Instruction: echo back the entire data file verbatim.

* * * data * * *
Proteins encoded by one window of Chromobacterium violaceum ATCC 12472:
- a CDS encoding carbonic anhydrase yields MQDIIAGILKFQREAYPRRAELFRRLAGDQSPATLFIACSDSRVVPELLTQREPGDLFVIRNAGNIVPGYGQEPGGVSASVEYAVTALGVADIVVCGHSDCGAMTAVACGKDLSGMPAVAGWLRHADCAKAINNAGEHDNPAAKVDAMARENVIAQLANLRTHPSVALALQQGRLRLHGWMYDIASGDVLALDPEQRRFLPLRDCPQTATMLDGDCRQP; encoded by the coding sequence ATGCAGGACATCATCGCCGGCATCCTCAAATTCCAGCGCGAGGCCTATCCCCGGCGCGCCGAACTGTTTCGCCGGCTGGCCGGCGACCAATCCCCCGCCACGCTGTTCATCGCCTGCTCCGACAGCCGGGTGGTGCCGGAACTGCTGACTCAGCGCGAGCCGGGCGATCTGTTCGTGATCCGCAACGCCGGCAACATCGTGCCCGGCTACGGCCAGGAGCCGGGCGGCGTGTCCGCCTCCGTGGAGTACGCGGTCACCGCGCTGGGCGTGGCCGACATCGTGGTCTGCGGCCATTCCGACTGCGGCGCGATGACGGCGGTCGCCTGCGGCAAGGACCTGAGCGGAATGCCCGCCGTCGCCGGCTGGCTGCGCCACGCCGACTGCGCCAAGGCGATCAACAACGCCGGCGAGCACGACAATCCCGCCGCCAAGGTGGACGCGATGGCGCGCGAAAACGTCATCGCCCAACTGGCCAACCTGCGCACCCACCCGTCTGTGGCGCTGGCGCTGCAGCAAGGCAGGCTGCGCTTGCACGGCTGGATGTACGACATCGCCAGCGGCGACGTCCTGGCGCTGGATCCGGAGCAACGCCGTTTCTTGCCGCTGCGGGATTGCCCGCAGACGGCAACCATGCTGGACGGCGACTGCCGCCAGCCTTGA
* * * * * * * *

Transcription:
Proteins encoded by one window of Chromobacterium violaceum ATCC 12472:
- a CDS encoding carbonic anhydrase yields MQDIIAGILKFQREAYPRRAELFRRLAGDQSPATLFIACSDSRVVPELLTQREPGDLFVIRNAGNIVPGYGQEPGGVSASVEYAVTALGVADIVVCGHSDCGAMTAVACGKDLSGMPAVAGWLRHADCAKAINNAGEHDNPAAKVDAMARENVIAQLANLRTHPSVALALQQGRLRLHGWMYDIASGDVLALDPEQRRFLPLRDCPQTATMLDGDCRQP; encoded by the coding sequence ATGCAGGACATCATCGCCGGCATCCTCAAATTCCAGCGCGAGGCCTATCCCCGGCGCGCCGAACTGTTTCGCCGGCTGGCCGGCGACCAATCCCCCGCCACGCTGTTCATCGCCTGCTCCGACAGCCGGGTGGTGCCGGAACTGCTGACTCAGCGCGAGCCGGGCGATCTGTTCGTGATCCGCAACGCCGGCAACATCGTGCCCGGCTACGGCCAGGAGCCGGGCGGCGTGTCCGCCTCCGTGGAGTACGCGGTCACCGCGCTGGGCGTGGCCGACATCGTGGTCTGCGGCCATTCCGACTGCGGCGCGATGACGGCGGTCGCCTGCGGCAAGGACCTGAGCGGAATGCCCGCCGTCGCCGGCTGGCTGCGCCACGCCGACTGCGCCAAGGCGATCAACAACGCCGGCGAGCACGACAATCCCGCCGCCAAGGTGGACGCGATGGCGCGCGAAAACGTCATCGCCCAACTGGCCAACCTGCGCACCCACCCGTCTGTGGCGCTGGCGCTGCAGCAAGGCAGGCTGCGCTTGCACGGCTGGATGTACGACATCGCCAGCGGCGACGTCCTGGCGCTGGATCCGGAGCAACGCCGTTTCTTGCCGCTGCGGGATTGCCCGCAGACGGCAACCATGCTGGACGGCGACTGCCGCCAGCCTTGA